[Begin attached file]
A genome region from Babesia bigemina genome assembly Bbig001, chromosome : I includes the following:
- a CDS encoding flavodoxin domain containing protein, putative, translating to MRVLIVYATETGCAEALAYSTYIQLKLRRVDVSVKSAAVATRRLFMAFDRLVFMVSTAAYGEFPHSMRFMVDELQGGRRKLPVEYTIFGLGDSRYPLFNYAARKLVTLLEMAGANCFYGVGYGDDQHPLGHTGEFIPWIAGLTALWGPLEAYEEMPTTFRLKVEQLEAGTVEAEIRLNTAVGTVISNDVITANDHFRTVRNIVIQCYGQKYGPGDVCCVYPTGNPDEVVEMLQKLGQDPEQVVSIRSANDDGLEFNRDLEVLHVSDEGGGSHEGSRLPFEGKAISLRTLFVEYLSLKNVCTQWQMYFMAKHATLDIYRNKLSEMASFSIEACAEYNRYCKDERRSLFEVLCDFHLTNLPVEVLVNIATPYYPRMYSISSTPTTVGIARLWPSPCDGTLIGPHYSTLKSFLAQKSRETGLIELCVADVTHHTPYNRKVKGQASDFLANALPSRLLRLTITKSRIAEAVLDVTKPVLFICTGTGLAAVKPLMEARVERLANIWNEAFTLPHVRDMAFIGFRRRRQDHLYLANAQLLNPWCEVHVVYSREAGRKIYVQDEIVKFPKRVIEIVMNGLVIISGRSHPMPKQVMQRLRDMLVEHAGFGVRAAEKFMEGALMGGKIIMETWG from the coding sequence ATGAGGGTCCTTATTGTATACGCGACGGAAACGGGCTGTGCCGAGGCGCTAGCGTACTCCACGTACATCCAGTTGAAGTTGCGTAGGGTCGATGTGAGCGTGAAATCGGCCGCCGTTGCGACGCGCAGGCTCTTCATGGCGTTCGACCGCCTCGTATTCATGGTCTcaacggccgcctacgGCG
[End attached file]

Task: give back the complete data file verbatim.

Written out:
A genome region from Babesia bigemina genome assembly Bbig001, chromosome : I includes the following:
- a CDS encoding flavodoxin domain containing protein, putative, translating to MRVLIVYATETGCAEALAYSTYIQLKLRRVDVSVKSAAVATRRLFMAFDRLVFMVSTAAYGEFPHSMRFMVDELQGGRRKLPVEYTIFGLGDSRYPLFNYAARKLVTLLEMAGANCFYGVGYGDDQHPLGHTGEFIPWIAGLTALWGPLEAYEEMPTTFRLKVEQLEAGTVEAEIRLNTAVGTVISNDVITANDHFRTVRNIVIQCYGQKYGPGDVCCVYPTGNPDEVVEMLQKLGQDPEQVVSIRSANDDGLEFNRDLEVLHVSDEGGGSHEGSRLPFEGKAISLRTLFVEYLSLKNVCTQWQMYFMAKHATLDIYRNKLSEMASFSIEACAEYNRYCKDERRSLFEVLCDFHLTNLPVEVLVNIATPYYPRMYSISSTPTTVGIARLWPSPCDGTLIGPHYSTLKSFLAQKSRETGLIELCVADVTHHTPYNRKVKGQASDFLANALPSRLLRLTITKSRIAEAVLDVTKPVLFICTGTGLAAVKPLMEARVERLANIWNEAFTLPHVRDMAFIGFRRRRQDHLYLANAQLLNPWCEVHVVYSREAGRKIYVQDEIVKFPKRVIEIVMNGLVIISGRSHPMPKQVMQRLRDMLVEHAGFGVRAAEKFMEGALMGGKIIMETWG from the coding sequence ATGAGGGTCCTTATTGTATACGCGACGGAAACGGGCTGTGCCGAGGCGCTAGCGTACTCCACGTACATCCAGTTGAAGTTGCGTAGGGTCGATGTGAGCGTGAAATCGGCCGCCGTTGCGACGCGCAGGCTCTTCATGGCGTTCGACCGCCTCGTATTCATGGTCTcaacggccgcctacgGCG